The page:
I’ve been thinking alot about the recent media buzz surrounding the death of professional wrestler, Chris Benoit. Something about this just hits me wrong. For one thing, the interview I watched this morning between Meredith Viera and WWE Owner, Vince McMahon and I was really disgusted with Ms. Viera. She was dead set on attacking Mr. McMahon and I just don’t think it was warranted. She obviously was coming from the mindset that a person is not actually responsible for their own behavior if they are somehow affiliated with a group of any kind. The fact that Benoit was a professional wrestler labeled him, in her mind, as a violent, steroid-eating monster who was inevitably capable of harming his family. She even went so far as to bring up other wrestlers who had died early in their careers and to try and grill Vince about the circumstances surrounding their deaths. What the hell?
This is exactly the kind of thing that turned me against pursuing a career in journalism. At one point in my life, I was in love with the idea of becoming a journalist. I thought it was great to be able to get the story out to people and that there was no career that I would enjoy more. Over the years, my fascination turned to disgust as I watched news programs scrambling to cover the sensational side of every issue that crossed their news desks. I became more and more disenchanted and finally decided that journalism was just not going to be right for me. Of course, there are still some who stay true to the principles of reporting the news in an unbiased manner, but it is getting harder and harder to find them.
Several months back, I wrote a piece on this issue on Associated Content. I had a relative who had been going through some particularly difficult times and ended up on the news after getting into trouble with the law. I was shocked at how they inflated the issue and how they were so insensitive to what was happening to the family at that point in time. They obviously didn’t have the whole story, but it didn’t matter. They only wanted the pieces that would gain the most viewers. Viera’s interview was similar in that she wasn’t interested in how Benoit’s death had affected Mr. McMahon or Benoit’s co-workers or even members of his family who are still trying to cope with the aftermath. She was so set on going for Vince’s throat that she forgot to be unbiased. It was obvious that she was nowhere near neutral in her reporting of this incident. She used the interview with Mr. McMahon as an opportunity to show viewers that she isn’t afraid to go for blood. She wanted to show that she can go after the story with the best of them, no matter what she puts her guest through.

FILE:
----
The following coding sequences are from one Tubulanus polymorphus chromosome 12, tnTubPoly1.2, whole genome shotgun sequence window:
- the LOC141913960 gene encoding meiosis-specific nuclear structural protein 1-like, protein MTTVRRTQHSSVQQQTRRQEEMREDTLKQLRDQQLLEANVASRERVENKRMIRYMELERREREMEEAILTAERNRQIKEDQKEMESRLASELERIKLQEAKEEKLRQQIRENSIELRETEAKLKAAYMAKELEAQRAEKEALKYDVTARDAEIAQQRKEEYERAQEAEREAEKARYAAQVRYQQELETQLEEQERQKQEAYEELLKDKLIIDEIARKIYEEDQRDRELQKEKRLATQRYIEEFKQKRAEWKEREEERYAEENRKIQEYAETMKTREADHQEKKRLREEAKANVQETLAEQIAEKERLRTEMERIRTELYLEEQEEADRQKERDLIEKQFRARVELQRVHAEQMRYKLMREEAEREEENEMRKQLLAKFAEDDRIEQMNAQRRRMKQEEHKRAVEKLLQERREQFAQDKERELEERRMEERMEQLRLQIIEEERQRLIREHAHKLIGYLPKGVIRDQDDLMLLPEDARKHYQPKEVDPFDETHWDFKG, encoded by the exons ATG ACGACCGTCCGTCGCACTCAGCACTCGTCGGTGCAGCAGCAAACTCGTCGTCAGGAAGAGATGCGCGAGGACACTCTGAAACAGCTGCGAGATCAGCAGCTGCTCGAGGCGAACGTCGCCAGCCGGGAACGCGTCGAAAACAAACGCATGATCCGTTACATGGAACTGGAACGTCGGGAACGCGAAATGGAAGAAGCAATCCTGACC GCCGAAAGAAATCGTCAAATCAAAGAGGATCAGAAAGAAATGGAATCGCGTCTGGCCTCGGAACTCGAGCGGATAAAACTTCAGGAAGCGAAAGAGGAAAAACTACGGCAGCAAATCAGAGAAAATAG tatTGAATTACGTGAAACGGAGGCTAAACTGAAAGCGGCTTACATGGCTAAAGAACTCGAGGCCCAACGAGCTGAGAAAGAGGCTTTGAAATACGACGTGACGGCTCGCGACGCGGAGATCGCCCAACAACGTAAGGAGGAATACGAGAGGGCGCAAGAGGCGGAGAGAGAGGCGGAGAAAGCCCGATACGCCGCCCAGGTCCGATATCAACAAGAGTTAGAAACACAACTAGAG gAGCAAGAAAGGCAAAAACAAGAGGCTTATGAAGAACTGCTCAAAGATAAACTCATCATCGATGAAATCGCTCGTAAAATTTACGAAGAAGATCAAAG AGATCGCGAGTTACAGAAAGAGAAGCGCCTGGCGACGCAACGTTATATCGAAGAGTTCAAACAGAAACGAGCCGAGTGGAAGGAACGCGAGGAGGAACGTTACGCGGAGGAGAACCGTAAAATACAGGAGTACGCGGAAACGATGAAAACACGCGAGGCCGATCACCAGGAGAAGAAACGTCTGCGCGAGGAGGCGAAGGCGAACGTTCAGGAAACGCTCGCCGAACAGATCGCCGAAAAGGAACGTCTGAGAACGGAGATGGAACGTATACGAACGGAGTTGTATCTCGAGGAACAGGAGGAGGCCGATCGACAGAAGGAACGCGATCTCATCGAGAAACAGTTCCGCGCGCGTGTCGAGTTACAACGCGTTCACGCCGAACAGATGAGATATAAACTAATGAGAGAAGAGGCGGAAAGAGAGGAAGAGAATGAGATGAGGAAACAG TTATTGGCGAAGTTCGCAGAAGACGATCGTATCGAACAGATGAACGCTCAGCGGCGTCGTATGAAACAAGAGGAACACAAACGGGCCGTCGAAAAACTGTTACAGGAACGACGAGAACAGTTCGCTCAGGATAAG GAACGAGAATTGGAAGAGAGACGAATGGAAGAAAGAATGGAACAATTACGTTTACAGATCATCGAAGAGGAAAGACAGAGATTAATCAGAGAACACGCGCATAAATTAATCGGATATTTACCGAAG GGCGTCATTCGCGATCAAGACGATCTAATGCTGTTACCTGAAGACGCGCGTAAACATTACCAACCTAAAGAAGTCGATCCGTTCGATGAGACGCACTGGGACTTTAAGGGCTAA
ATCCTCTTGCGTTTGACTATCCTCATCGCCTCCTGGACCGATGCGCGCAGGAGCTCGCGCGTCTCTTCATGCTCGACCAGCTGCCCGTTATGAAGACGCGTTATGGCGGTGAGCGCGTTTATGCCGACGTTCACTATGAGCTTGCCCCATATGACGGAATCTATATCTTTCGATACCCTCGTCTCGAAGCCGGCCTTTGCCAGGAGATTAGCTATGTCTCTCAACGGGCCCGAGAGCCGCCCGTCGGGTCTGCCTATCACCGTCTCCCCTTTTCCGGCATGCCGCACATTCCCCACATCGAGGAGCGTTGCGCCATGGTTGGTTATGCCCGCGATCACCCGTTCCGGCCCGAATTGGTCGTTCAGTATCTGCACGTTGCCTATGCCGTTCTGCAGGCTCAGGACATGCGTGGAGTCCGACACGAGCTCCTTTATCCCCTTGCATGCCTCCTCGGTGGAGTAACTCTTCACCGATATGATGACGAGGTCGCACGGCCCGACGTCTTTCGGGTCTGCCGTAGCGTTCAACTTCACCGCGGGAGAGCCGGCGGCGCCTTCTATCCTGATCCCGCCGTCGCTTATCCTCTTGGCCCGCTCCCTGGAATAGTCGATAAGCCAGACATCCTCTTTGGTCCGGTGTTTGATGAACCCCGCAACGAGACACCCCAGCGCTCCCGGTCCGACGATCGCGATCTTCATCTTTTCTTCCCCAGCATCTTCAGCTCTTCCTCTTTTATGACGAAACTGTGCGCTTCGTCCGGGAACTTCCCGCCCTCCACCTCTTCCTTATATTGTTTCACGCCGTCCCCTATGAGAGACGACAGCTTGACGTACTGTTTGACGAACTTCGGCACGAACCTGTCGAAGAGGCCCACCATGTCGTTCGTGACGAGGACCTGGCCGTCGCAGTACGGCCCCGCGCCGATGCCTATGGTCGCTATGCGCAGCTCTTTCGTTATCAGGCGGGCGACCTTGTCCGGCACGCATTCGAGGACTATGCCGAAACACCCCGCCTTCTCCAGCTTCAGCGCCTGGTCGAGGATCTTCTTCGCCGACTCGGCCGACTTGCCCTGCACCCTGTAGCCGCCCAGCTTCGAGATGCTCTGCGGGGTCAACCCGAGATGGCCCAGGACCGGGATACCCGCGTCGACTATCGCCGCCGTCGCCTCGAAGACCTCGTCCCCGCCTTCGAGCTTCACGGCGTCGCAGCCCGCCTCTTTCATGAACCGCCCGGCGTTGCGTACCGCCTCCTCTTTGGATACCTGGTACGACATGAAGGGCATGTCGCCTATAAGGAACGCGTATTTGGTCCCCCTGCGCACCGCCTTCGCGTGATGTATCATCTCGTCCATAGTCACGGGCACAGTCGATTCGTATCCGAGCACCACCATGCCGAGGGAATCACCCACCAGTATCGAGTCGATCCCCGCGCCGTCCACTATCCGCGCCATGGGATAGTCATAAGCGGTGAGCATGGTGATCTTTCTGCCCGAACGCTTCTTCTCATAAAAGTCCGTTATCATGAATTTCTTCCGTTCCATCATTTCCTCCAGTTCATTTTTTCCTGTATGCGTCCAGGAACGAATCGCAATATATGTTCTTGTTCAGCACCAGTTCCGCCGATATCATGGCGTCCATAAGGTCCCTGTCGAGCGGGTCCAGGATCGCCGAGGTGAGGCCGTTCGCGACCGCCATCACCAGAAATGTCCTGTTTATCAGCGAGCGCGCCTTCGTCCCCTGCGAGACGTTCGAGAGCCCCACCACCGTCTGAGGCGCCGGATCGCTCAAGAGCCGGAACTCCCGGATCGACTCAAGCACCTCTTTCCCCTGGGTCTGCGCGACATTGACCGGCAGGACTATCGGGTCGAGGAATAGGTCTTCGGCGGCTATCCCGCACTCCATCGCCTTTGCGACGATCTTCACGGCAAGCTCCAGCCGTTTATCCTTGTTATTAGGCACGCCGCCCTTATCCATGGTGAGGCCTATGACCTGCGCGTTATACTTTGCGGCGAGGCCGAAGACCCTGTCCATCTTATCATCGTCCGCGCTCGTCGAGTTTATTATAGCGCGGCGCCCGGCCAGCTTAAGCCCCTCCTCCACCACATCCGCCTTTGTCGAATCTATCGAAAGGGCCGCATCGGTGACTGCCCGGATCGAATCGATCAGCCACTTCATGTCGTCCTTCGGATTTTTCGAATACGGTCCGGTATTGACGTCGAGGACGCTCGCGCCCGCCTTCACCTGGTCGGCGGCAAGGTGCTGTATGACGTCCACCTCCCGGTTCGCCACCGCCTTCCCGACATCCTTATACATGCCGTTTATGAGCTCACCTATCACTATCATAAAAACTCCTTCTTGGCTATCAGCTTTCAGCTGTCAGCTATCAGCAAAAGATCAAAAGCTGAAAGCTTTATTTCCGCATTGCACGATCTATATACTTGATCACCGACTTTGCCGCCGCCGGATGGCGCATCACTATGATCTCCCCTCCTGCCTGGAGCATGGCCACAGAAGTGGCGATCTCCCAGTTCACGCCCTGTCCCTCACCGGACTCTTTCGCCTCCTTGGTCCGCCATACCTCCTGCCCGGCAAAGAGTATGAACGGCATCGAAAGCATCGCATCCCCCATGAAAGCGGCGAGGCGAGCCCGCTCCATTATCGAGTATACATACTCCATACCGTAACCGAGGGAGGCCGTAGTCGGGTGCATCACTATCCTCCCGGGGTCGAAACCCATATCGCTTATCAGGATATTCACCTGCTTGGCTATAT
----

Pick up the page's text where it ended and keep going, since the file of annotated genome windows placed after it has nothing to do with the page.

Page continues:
Vince McMahon as I understand it, is no saint, but he’s not Satan either. There was really no good reason for the attack and I felt bad for him. The situation with Benoit should not be used as a platform for berating wrestlers. He was his own person with his own demons and all of that is really none of my business. As a fan of wrestling and even of Benoit, I’m disturbed by what happened, but I certainly don’t see the point in blaming the individuals he worked for and with when they are obviously mourning the loss as members of his “extended” family. What is the point of this? I am certain that there was a side of this story that should have been presented, but will never see the light of day. How else can we be sure to perpetuate the b.s. that we have to look at on the news every day? We most certainly shouldn’t expect that they would attempt to use discretion or even employ a little empathy under these circumstances. That wouldn’t get ratings.
One thought on “Viera Goes for Blood”
There’s a reason why reporters are known as vultures. I also had dreams of being a reporter but then I thought about if I had to interview a grieving family member.